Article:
Last week Jeb Bush unveiled the logo for his run at the White House. It’s an understatement to say that the Internet has not been kind to ol’ Jeb. A colleague shared with me this tongue in cheek fictional exchange between Jeb and his designer.
If you’ve been a designer for any longer than six minutes, this is a familiar story. Every designer doing client work has stories like this. My background is in brand design, and I’ve found that those clients can be the most passionate of all (both the good and bad). So trust me, I have stories like that too.
The Internet is awash with ‘client from hell’ stories and jokes where the general theme is “our job would be great if only we didn’t need clients.”
I’ve got a harsh truth for you:
If your design career is full of terrible client experience after terrible client experience, YOU are the problem. Take a breath, accept it, and now let’s deal with it.
You see, I’ve spent a lot of time recently thinking about how crucial the skill of managing clients is for a designer. I’ve worked with clients on branding projects, website projects, iconography projects, and mobile app projects. Whilst I do have a design process that runs throughout my work, each project is different, so I tailor the process to suit it. Why is it we’re so often so rigid with how we deal with clients?
We should love our clients. There, I said it. Controversy. Except, it shouldn’t be. These guys enable us to do what we love. Otherwise we’re just making flyers for our neighbour’s daughter’s friend’s car-boot sale — and we all know how well paid those jobs are.
We need to understand that often a client is terrified about hiring a designer. They don’t understand what we do or why it’s so expensive. Isn’t it just colouring in or picking a font? Why does it take so long? What if I don’t like it. I like blue. Can’t the logo be blue? Here, I’ve doodled a version on a napkin, can you make it look like that? Do you really need to put so much thought into every element?
You see – the client at the end of that sentence sounds awful, but he’s not. He’s simply been awfully managed by his designer. He cares passionately about his product and he’s pouring money his own hard earned money into it. He doesn’t know how this process is supposed to work. Get to know the client, educate the client and love the client.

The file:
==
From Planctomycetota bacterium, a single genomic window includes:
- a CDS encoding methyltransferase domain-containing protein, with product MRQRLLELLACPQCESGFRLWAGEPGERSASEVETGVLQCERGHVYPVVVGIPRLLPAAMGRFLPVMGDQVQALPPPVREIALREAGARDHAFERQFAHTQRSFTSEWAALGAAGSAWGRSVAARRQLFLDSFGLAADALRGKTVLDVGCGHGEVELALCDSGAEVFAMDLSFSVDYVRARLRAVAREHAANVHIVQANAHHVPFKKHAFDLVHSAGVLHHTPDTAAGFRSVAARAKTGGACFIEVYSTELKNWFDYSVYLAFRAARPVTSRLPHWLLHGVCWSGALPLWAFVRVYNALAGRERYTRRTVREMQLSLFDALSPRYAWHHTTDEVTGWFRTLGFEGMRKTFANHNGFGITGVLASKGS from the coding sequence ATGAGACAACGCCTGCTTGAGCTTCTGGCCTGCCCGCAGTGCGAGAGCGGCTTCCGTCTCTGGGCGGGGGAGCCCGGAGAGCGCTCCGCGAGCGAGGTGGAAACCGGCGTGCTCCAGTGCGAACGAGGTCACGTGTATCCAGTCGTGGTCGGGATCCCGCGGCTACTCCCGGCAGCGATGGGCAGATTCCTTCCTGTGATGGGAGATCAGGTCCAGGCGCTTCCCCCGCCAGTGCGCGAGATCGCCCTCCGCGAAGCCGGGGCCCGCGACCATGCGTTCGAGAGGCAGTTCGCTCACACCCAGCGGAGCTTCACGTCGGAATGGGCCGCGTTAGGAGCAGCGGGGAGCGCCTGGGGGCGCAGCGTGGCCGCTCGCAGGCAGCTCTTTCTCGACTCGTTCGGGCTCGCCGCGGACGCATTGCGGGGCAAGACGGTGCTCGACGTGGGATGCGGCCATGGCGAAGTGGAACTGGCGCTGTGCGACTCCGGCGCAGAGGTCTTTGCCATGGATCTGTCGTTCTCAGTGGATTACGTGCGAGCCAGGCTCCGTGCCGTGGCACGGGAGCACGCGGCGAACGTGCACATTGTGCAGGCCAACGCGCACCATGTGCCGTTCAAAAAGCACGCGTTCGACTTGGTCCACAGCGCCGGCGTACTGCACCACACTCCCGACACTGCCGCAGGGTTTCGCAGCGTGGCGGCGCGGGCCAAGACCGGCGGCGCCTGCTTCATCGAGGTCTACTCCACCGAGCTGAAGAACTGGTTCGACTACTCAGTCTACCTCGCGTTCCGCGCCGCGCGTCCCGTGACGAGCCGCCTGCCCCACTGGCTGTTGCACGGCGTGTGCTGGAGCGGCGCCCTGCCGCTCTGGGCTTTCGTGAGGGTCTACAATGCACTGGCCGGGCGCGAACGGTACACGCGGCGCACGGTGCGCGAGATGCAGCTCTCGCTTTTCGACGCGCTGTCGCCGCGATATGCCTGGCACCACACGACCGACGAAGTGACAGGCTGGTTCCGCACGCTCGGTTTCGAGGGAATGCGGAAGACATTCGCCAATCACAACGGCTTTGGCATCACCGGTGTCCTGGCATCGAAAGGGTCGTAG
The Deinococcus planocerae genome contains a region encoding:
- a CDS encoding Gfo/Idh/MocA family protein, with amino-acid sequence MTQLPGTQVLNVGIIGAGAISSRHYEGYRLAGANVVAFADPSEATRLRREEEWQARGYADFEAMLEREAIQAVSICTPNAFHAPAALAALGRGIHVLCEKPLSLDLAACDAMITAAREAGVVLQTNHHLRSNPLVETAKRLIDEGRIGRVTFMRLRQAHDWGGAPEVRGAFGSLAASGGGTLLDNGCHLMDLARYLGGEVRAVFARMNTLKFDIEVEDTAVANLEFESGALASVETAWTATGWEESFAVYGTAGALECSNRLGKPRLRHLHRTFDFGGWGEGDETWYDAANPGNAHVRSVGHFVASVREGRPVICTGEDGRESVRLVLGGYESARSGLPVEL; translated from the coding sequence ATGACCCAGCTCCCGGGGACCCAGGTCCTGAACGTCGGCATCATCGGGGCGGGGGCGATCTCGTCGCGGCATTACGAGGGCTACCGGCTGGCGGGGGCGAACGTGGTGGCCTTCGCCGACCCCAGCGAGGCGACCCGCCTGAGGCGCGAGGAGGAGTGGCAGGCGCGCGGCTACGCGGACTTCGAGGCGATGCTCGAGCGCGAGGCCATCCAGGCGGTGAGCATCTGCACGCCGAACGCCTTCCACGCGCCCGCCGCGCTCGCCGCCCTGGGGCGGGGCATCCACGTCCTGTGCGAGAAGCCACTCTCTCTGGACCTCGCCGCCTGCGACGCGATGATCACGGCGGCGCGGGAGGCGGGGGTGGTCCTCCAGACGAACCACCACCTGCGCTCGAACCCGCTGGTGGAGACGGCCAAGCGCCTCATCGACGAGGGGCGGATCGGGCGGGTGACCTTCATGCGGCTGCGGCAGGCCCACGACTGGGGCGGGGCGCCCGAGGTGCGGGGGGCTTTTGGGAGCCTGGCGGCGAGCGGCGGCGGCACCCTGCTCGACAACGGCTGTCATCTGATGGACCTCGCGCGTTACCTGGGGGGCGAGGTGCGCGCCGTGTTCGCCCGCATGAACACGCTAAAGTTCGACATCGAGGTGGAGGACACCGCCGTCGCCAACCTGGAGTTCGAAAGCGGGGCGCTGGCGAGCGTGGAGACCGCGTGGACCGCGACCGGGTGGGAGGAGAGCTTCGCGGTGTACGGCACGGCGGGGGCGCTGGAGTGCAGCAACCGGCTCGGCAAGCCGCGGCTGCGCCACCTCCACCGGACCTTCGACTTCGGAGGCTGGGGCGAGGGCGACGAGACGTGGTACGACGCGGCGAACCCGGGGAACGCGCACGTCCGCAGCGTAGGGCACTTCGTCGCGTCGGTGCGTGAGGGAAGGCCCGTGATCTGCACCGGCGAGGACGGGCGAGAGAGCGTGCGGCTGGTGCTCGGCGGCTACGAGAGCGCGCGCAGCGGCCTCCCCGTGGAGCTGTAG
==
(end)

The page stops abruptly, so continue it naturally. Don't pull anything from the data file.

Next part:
Yep, part of our job is to educate clients about the design process. To do that we need to get to know them. That means meeting them. Face to face. And talking to them. And I don’t mean via email. Meet them, shake their hand, suss them out and nail down their personality and sensibility as soon as possible. Your clients are vetting you and you should be doing the same.
Face it, a lot of your clients won’t know how to give design feedback. That’s why you’re getting ‘useless’ comments such as “I don’t like it.” Before a project starts, you’ll need to be pleasant, charming, and then calmly set out how your feedback loops should work. You’ll present your designs with eloquence and clarity (if you’re not presenting your designs personally we’ve got bigger problems) and you’ll be clear about the type of feedback you want. You’ll give discussion points on what areas need feedback and how soon that should arrive. This feedback is actionable. If you’ve explained why you’ve used a certain colour and why it is fit for purpose, again you’ll avoid that ‘useless’ feedback such as – “I don’t like that colour”. That’s not relevant or helpful feedback. Explaining this before the project starts (remember – with charm) avoids an awkward conversation mid-project.